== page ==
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Hey, it looks like I'm going to be taking over from someone the post-production of audio files before publishing them on the internet. I asked him what he used on the .wav files (sound is captured using Audacity) and he commented:


"I worked within Pro Tools 11, where I would use the Channel Strip plugin on the audio track. I think the preset I used was 'vocal leveler'. I'd then put a Maxim plugin (which is a limiter) the master channel. Again I think the preset was 'radio limiter' or something. I didn't try to make it as loud as possible (I may have played with the wet/dry signal in the plugins to tone it down), but I was trying to get the level to be in the ball park of any other published audio. I was aiming for having the master level bouncing nicely away between -15 and 0dB"


Just sort of feeling my way as I read various things on the net and wondered if anyone here had any comments?

* should I get Pro Tools for a Mac instead of a PC?

* I really know very little about published audio - where is best to start to learn about this? Reading on the Pro Tools site they suggest online courses - does anyone have recommendations?

* I asked whether just using audacity plugins was enough and was told that a high quality approach was required


I've mucked around with a sound desk before and have a little bit of an ear for EQ but this is the whole post production thing...


Helpful comments appreciated.

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Differences in workflow mean that some people prefer one application over others, but they all pretty much do the same thing. The main concern is compatibility with other people you work with.


Regarding PC or Mac versions, plugin or project compatibility might be an issue. Developer's websites usually list incompatibilities. Some plugins might only be available on one platform, which would make collaboration difficult.


Some Audacity plugins do their job perfectly well, but Audacity has a very limited set of capabilities.


If you are only working with stereo tracks and not multi track projects, maybe have a look at audio editors, such as Adobe Audition, or Steinberg Wavelab. Both are compatible with VST plugins.


Maxim is just one tool to make your audio louder. Commonly called maximisers, they are also known as digital peak limiters, or brickwall limiters. Plugins such as Maxim or Waves L2 make it really easy to boost the volume to match other commercial tracks. You can get results by moving just one fader. There are various pros and cons of using maximisers, but no need to worry about that yet.


As for how to publish audio, what is the material, and what is the final output for? If its a podcast, you can get by on cheaper plugins. If you need to match levels with other commercial music, you might need to work harder. A course is one option, but if you could get someone knowledgable to sit down with you for an afternoon or two, that would probably help you to decide what to do next. Also, perhaps just download a demo and play with it for a few hours.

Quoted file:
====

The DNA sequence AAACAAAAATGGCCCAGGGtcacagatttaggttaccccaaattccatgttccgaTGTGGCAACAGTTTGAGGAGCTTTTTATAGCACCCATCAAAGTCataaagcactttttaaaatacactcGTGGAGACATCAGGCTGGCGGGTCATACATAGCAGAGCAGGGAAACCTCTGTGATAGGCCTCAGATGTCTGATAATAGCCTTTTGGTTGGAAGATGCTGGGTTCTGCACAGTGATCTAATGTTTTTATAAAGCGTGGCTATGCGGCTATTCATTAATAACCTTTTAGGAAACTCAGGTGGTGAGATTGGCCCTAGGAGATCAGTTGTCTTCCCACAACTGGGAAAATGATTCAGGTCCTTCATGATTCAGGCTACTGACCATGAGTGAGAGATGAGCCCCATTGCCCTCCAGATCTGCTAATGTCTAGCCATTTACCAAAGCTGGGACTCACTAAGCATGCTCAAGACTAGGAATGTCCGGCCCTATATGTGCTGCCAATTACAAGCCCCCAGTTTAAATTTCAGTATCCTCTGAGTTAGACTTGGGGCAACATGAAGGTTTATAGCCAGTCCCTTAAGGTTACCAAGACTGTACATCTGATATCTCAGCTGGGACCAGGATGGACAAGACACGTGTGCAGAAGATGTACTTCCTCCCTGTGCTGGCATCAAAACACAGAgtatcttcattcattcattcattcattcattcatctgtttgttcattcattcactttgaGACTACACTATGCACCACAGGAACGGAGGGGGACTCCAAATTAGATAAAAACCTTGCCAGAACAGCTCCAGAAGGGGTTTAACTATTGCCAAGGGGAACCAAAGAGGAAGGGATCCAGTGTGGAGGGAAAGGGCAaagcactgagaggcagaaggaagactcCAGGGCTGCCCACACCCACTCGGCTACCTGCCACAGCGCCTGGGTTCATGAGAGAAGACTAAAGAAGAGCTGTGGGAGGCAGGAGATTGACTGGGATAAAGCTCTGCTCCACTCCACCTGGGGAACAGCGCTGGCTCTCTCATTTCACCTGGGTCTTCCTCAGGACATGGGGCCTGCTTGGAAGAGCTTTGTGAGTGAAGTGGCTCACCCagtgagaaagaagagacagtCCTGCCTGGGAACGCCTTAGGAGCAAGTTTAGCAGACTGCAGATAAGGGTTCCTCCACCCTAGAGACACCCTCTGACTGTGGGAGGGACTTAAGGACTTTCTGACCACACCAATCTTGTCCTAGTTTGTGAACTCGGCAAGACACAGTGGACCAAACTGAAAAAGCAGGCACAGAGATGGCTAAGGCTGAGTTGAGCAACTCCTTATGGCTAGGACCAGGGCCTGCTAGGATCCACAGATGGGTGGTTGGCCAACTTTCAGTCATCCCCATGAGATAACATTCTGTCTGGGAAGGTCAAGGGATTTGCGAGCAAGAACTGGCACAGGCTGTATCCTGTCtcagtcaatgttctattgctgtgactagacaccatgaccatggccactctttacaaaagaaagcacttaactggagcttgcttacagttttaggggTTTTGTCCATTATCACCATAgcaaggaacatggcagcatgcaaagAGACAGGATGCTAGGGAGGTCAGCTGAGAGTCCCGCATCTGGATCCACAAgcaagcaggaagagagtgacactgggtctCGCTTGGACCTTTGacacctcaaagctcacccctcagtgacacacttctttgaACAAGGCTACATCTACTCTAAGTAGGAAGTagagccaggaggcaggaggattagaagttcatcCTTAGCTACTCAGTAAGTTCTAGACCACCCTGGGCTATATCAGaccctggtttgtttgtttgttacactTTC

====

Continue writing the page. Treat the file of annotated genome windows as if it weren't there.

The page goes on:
Edited by komuso

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"it looks like I'm going to be taking over from someone the post-production of audio files before publishing them on the internet"


are you responsible for churning out the final master? what type of content?


if the answer to these questions is "yes" and "podcast", and your original audio is fairly clean and noise-free, then its probably possible to achieve acceptable quality even with the humble Audacity.


keep in mind that a limiter is really just a brutal kind of compressor. and you generally want to move from gentle forms of compression (if necessary) towards limiting at the end of signal chain.


plugins that 'maximise' let you to limit the incoming signal to some cut-off level (sometimes set so as to flatten off the tiniest of volume peaks) and then, if necessary and desired, amplify the signal so that any audio that reached the cut-off level is now just kissing the absolute maximum.


before that though, you want a vocal that is not too variable in volume, otherwise anything you severely flatten with a limiter will sound weird and shit and/or the softest parts will still be too soft after limiting/maximising etc.


if necessary, you can use a compressor with a slowish attack/release and a nice gentle curve so it will lower the level smoothly and progressively as it becomes louder.



one of the best ways to get a feel for this: record yourself whilst moving forward and back from the mic or talking softer and louder so that your level is very uneven (but in a natural way). then, experiment with a compressor until you can get the track to sound nice and even and natural without being able to hear the compressor doing anything obvious.

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If all you're doing is volume and EQing etc with a few plugs Pro Tools is way overkill. Audacity will handle it fine so will other software like Studio One etc

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